• Louse-borne (epidemic) typhus: The pathology is similar to that described for the spotted fever group of rickettsial diseases. However, typhus group rickettsiae do not stimulate actin-based mobility and rather extensively multiply and accumulate intracellularly until they burst the endothelial cell and disseminate into the bloodstream.

  • Brill-Zinsser disease (ie, relapsing louse-borne typhus): The pathology is similar to that described for the spotted fever group of rickettsial diseases. However, the organisms appear to lie dormant, most likely in the cells of the reticuloendothelial system, until they are reactivated by an unknown stressor, multiply and cause another acute but milder infection.

  • Murine (endemic or flea-borne) typhus: Pathology is similar to that described for epidemic typhus.

  • Tsutsugamushi disease (ie, scrub typhus): After invading the host cell and replicating in its cytoplasm, the Orientia tsutsugamushi exits by budding enveloped by part of the host cell membrane as it invades adjacent cells. Perivasculitis of small blood vessels occurs similarly to other rickettsial diseases. Usually, a necrotic inflammatory skin lesion occurs at the mite bite site, and regional and generalized lymphadenopathy is associated with this infection.

  • Q fever: In Q fever, the Coxiella organism directly causes disease in various organs. It has been demonstrated in macrophages in the lungs and in vegetations of the heart valves. Host-mediated pathogenic mechanisms also appear to play an important role in disease pathogenesis; the disease causes granulomatous changes in reticuloendothelial organs (granulomatous hepatitis).



This disease is caused by R rickettsii.[1, 6]

Tick vectors of RMSF include the Rocky Mountain wood tick (Dermacentor andersoni) in the Western United States and Canada; the American dog tick (Dermacentor variabilis) in the Eastern United States, along the US Pacific coast, and in the central United States; and the Lone Star tick (Amblyomma americanum) in some southern areas.[3]  Examples of the ticks are shown in the images below.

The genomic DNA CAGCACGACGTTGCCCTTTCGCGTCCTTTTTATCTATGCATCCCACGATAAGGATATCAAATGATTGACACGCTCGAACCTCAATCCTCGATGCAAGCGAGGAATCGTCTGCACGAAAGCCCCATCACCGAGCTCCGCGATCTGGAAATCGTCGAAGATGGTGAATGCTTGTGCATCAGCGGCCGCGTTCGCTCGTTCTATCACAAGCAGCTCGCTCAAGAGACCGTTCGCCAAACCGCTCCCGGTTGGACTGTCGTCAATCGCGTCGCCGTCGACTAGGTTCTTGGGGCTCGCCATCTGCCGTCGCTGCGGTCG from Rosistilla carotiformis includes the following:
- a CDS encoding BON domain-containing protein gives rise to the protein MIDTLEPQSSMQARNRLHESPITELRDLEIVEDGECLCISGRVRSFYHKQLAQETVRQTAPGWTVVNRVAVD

This photo shows the relative sizes of the adult f This photo shows the relative sizes of the adult forms of Ixodes scapularis (right) and Dermacentor variabilis (left). These ticks are shown next to a common match for scale. I scapularis is also referred to as Ixodes dammini. Photo by Darlyne Murawski; reproduced with permission.
This photo is of an adult female, Amblyomma americ This photo is of an adult female, Amblyomma americanum, and a nymphal form of the same species (shown next to a common match for scale). Photo by Darlyne Murawski; reproduced with permission.

From 2002-2004, cases of RMSF reported from rural Arizona by Demma and colleagues were attributed to exposure to the common brown dog tick (Rhipicephalus sanguineus).[11]  This represents a change from the typical vectors for this disease.

Expansions in tick populations can introduce rickettsial agents to new geographic areas and previously unrecognized rickettsiae -vector-human host relationships continue to evolve and be described.[12]  Research from Germany identified a possible role for migratory birds in the distribution of emerging tick-borne pathogens including Rickettsiae.[13]

Rickettsiae multiply within ticks and pass to the next generation transovarially.

Rickettsiae are transmitted to a vertebrate host through saliva while a tick is feeding. It usually takes several hours of attachment and feeding before the rickettsiae are transmitted to the host. The risk of exposure to a tick carrying R rickettsii is low. Generally, about 1-3% of the tick population carries R rickettsii, even in areas where most human cases are reported.